>all attendees. Details of anticipated costs will be posted to the 
>conference website ( ) in the coming weeks.
>We also invite proposals for pre-Conference workshops. These proposals 
>should be submitted as soon as possible (no later than January 31, 2001) 
>so that the workshops can be publicized.
>All proposals should be submitted electronically at 
>It is preferred that you use HTML to minimally format your submission.
>The deadline for submissions of paper/session proposals is Friday, March 
>2, 2001.
>If you have questions about the program, conference, or AoIR, please contact:
>Program Chair: Leslie Shade, University of Ottawa,
>Conference Coordinator: John Logie, University of Minnesota,
>A(O)IR President: Steve Jones,
>More Information about IR 2.0 can be found on the Conference Website: 
> For more information about the Association of 
>Internet Researchers, including information on joining the Association, 
>visit AoIR's website at

Jeremy Hunsinger 
Instructor of Political Science	Center for Digital Discourse and Culture
Webmaster/Manager CDDC
526 Major Williams Hall 0130 --my homepage
Virginia Tech			(yes i need to update it)	
Blacksburg, VA 24061		(540)-231-7614  icq 5535471


Date: Sat, 27 Jan 2001 04:24:22 +0100
From: Reinhold Grether <>
Subject: Closure News (updated)

Please find below the most important press articles about etoy
and eToys and their ongoing trademark conflict.
s o r r y   f o r   c r o s s    a n d    d o u b l e   p o s t i n g
- --------------------------------------------------------------
- ---------------------------------------------------------------
RESULTS (eToys, Jan 25, 2001)

Lisa Bannon, EToys CEO Toby Lenk Affirms Faith in Eventual
Profitability (December 8, 2000)

Lisa Bannon, Slowing Sales Left EToys in Lurch As Costs
Continued to Escalate (Wall Street Journal, Jan 22, 2001)

Matt Berger, Earnings preview: EToys (Upside Today, Jan 24, 2001)

Matt Berger, EToys posts loss, holds creditors at bay
(Upside Today, Jan 25, 2001)

EToys Cries For Help (Wall Street City, Jan 25, 2001)

etoy Corp. Sues eToys Inc. For Trademark Infringement
(Business Wire, Jan. 25, 2001)

Alice Ratcliffe, European art group files suit in U.S against eToys
(Reuters, Jan 25, 2001)\Company

Joyzelle Davis, Etoy Files Suit to Revive Trademark Battle With
Retailer EToys (, Jan. 25, 2001)

EToys says met with creditors on restructuring
(Reuters, Jan 25, 2001)\Company

eToy Eyes eToys Domain As Retailer Struggles With Debt
(Newsbytes, Jan. 26, 2001)

jamie, The etoy Strikes Back (Slashdot, Jan. 26, 2001)

Fridtjof Küchemann, Gnadenstoss fuer Online-Spielwarenhaendler
(FAZ.NET, Jan 26, 2001){36767AD3-2A54-4B4A-A265-6F3104C2450C}&rub={76B8D537-8E0E-4970-B366-37AC8DAA545F}


Date: Mon, 29 Jan 2001 09:35:18 +1100
From: "geert lovink" <>
Subject: for announcer

From: "Christopher Byron" <>
Sent: Monday, January 29, 2001 8:46 AM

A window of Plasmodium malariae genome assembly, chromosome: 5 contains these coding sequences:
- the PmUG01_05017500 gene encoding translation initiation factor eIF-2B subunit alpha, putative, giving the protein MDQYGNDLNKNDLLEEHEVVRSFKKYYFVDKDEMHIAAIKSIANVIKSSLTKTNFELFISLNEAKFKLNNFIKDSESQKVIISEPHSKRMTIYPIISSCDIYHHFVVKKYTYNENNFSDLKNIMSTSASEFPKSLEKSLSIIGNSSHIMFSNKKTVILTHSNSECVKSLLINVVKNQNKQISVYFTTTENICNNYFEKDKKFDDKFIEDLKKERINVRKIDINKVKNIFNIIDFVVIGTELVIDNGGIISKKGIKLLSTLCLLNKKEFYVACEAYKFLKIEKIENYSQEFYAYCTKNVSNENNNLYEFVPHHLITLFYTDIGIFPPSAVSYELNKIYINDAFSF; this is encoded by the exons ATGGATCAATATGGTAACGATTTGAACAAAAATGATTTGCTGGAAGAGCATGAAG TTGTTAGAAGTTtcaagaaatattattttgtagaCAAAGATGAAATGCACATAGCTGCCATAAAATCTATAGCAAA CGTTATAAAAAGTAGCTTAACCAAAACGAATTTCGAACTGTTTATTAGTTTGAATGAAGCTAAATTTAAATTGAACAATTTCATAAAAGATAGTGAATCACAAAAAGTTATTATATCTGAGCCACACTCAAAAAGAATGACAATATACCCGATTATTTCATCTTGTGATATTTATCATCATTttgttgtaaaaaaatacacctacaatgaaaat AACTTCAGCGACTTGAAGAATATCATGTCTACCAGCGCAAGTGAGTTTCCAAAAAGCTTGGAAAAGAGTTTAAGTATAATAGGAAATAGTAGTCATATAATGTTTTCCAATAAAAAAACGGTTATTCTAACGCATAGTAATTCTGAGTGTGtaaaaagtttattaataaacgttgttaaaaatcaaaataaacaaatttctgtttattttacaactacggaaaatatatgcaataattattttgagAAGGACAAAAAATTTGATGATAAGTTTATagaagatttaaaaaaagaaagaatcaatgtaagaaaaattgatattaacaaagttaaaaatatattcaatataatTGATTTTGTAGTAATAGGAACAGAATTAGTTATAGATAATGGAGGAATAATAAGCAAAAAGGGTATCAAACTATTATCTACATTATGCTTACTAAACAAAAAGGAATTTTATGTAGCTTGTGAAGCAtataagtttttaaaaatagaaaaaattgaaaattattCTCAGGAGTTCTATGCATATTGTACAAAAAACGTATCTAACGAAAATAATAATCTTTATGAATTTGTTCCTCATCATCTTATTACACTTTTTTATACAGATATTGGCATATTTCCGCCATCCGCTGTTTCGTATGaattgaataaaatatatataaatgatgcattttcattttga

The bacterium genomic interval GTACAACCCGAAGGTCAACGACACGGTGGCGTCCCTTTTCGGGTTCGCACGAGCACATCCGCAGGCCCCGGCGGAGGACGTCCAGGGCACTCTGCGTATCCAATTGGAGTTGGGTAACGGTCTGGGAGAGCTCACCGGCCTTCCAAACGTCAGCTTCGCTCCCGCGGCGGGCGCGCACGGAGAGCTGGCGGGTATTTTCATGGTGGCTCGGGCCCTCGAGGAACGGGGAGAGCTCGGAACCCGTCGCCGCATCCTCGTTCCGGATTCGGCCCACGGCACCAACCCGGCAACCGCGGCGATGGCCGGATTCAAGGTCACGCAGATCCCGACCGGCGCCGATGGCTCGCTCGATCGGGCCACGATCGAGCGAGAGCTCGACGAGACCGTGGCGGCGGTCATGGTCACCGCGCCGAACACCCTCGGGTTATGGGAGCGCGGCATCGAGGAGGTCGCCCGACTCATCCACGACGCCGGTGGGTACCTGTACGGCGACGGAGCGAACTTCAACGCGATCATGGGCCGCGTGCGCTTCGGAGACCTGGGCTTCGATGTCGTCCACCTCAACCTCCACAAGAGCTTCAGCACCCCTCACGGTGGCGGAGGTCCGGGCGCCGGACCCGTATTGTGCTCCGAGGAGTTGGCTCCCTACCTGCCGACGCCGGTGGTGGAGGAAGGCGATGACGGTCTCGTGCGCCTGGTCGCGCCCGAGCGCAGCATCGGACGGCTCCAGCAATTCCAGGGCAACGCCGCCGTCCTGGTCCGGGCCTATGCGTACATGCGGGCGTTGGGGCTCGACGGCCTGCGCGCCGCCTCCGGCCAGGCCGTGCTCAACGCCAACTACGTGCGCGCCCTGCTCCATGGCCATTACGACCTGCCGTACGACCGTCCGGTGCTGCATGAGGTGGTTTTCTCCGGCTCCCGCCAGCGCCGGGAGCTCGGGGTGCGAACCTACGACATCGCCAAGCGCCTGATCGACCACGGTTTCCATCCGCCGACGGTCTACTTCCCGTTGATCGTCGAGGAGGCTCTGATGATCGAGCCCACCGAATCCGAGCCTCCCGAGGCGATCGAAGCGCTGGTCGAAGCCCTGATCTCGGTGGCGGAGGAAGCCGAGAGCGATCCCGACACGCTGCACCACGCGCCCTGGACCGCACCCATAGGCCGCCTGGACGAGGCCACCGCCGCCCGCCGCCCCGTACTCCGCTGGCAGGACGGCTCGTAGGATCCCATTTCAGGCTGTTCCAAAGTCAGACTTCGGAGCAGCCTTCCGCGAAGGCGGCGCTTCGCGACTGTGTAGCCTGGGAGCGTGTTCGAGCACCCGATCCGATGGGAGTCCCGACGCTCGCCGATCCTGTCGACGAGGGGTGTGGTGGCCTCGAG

You may be interested to know that I have this month published a book on
investing, with an emphasis on using the internet to conduct effective and
useful fundamental research.
The book is entitled; Using The Internet To Beat The
Pros On Wall Street and is now on sale in bookstores everywhere. The
publisher is Simon & Schuster. Click on the hotlink below for and
you will be taken directly to the web page where you can buy the book online
for overnight delivery. Or alternatively, just drop by your local bookstore.
Hope you enjoy, and I would certainly welcome your feedback. Best regards,
Chris Byron


Date: Sun, 28 Jan 2001 19:01:53 +0000
From: Arti Dillon <>
Subject: Press release:  New Web Soap Goes Live on 9 February 2001

> This message is in MIME format. Since your mail reader does not understand
this format, some or all of this message may not be legible.

Press release:  New Web Soap Goes Live on 9 February 2001
desperate optimists -

map50 is a new 63-part web-soap set in North East London produced by
desperate optimists. The first seven episodes will be launched on February
9th 2001 and can be seen at or at the ICA's new media centre.
>From 9 February  until 6th April, seven new episodes will be uploaded every

desperate optimists are a collective of artists and for map50 they have
brought together web designers, digital artists, photographers, video makers
and performance artists to contribute to a challenging and refreshing
web-soap. map50 is a story in nine parts and desperate optimists
commissioned seven individual artists to make their own version of the story
- - creating 63 episodes, making map50 seven radically divergent versions of
one narrative. 

The story is a sprawling, provocative tale of petty fraud, substance abuse
and bloody violence which takes place in North East London over 24 hours. It
is played out across the individual grid co-ordinates of map 50 of the
Greater London Street Atlas. map50 fully exploits the potential of web
authoring software and this is reflected in the diverse range of strategies
and approaches that can be seen across the episodes ranging from animation
to surveillance, and from archival interactive photography to
classic photo-roman. What each episode offers is a thought provoking and
compelling take on the experience of walking through, coping with and
surviving in any contemporary city.

For map50, desperate optimists are joined by the artists Chris
Dorley-Brown,The Max Factory, Roney Fraser-Munroe, Alan Howley and
pleasant_net, the designers/programmers Nicky Gogan and Simon Byford and the